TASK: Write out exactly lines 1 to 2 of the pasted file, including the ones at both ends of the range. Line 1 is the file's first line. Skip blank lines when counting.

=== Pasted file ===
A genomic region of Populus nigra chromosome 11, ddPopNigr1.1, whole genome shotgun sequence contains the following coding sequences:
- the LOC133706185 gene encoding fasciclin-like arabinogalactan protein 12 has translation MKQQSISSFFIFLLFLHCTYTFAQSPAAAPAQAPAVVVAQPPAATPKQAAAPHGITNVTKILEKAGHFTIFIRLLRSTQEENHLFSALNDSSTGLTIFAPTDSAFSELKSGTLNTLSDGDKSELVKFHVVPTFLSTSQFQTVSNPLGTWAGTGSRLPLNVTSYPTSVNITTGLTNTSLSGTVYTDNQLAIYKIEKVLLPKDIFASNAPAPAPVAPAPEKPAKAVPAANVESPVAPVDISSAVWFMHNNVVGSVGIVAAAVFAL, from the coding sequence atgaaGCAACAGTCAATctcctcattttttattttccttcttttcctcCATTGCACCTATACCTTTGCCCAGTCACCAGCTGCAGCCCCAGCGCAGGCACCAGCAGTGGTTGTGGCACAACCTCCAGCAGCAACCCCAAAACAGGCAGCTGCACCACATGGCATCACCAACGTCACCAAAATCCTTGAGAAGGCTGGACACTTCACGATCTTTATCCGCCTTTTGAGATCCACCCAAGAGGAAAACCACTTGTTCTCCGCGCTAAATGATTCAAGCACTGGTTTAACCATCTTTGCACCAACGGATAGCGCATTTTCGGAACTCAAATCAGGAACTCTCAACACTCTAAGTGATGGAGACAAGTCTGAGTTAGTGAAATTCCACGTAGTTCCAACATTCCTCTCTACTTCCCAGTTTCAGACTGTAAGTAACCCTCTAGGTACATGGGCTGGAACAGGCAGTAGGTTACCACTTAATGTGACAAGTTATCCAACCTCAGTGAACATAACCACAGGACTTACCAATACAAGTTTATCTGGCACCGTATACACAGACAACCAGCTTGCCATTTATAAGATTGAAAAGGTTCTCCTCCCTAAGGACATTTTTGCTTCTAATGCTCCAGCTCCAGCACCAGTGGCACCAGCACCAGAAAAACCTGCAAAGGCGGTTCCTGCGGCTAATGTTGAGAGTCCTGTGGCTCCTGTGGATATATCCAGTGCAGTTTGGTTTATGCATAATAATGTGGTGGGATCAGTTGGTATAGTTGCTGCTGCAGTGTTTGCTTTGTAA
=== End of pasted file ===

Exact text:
A genomic region of Populus nigra chromosome 11, ddPopNigr1.1, whole genome shotgun sequence contains the following coding sequences:
- the LOC133706185 gene encoding fasciclin-like arabinogalactan protein 12 has translation MKQQSISSFFIFLLFLHCTYTFAQSPAAAPAQAPAVVVAQPPAATPKQAAAPHGITNVTKILEKAGHFTIFIRLLRSTQEENHLFSALNDSSTGLTIFAPTDSAFSELKSGTLNTLSDGDKSELVKFHVVPTFLSTSQFQTVSNPLGTWAGTGSRLPLNVTSYPTSVNITTGLTNTSLSGTVYTDNQLAIYKIEKVLLPKDIFASNAPAPAPVAPAPEKPAKAVPAANVESPVAPVDISSAVWFMHNNVVGSVGIVAAAVFAL, from the coding sequence atgaaGCAACAGTCAATctcctcattttttattttccttcttttcctcCATTGCACCTATACCTTTGCCCAGTCACCAGCTGCAGCCCCAGCGCAGGCACCAGCAGTGGTTGTGGCACAACCTCCAGCAGCAACCCCAAAACAGGCAGCTGCACCACATGGCATCACCAACGTCACCAAAATCCTTGAGAAGGCTGGACACTTCACGATCTTTATCCGCCTTTTGAGATCCACCCAAGAGGAAAACCACTTGTTCTCCGCGCTAAATGATTCAAGCACTGGTTTAACCATCTTTGCACCAACGGATAGCGCATTTTCGGAACTCAAATCAGGAACTCTCAACACTCTAAGTGATGGAGACAAGTCTGAGTTAGTGAAATTCCACGTAGTTCCAACATTCCTCTCTACTTCCCAGTTTCAGACTGTAAGTAACCCTCTAGGTACATGGGCTGGAACAGGCAGTAGGTTACCACTTAATGTGACAAGTTATCCAACCTCAGTGAACATAACCACAGGACTTACCAATACAAGTTTATCTGGCACCGTATACACAGACAACCAGCTTGCCATTTATAAGATTGAAAAGGTTCTCCTCCCTAAGGACATTTTTGCTTCTAATGCTCCAGCTCCAGCACCAGTGGCACCAGCACCAGAAAAACCTGCAAAGGCGGTTCCTGCGGCTAATGTTGAGAGTCCTGTGGCTCCTGTGGATATATCCAGTGCAGTTTGGTTTATGCATAATAATGTGGTGGGATCAGTTGGTATAGTTGCTGCTGCAGTGTTTGCTTTGTAA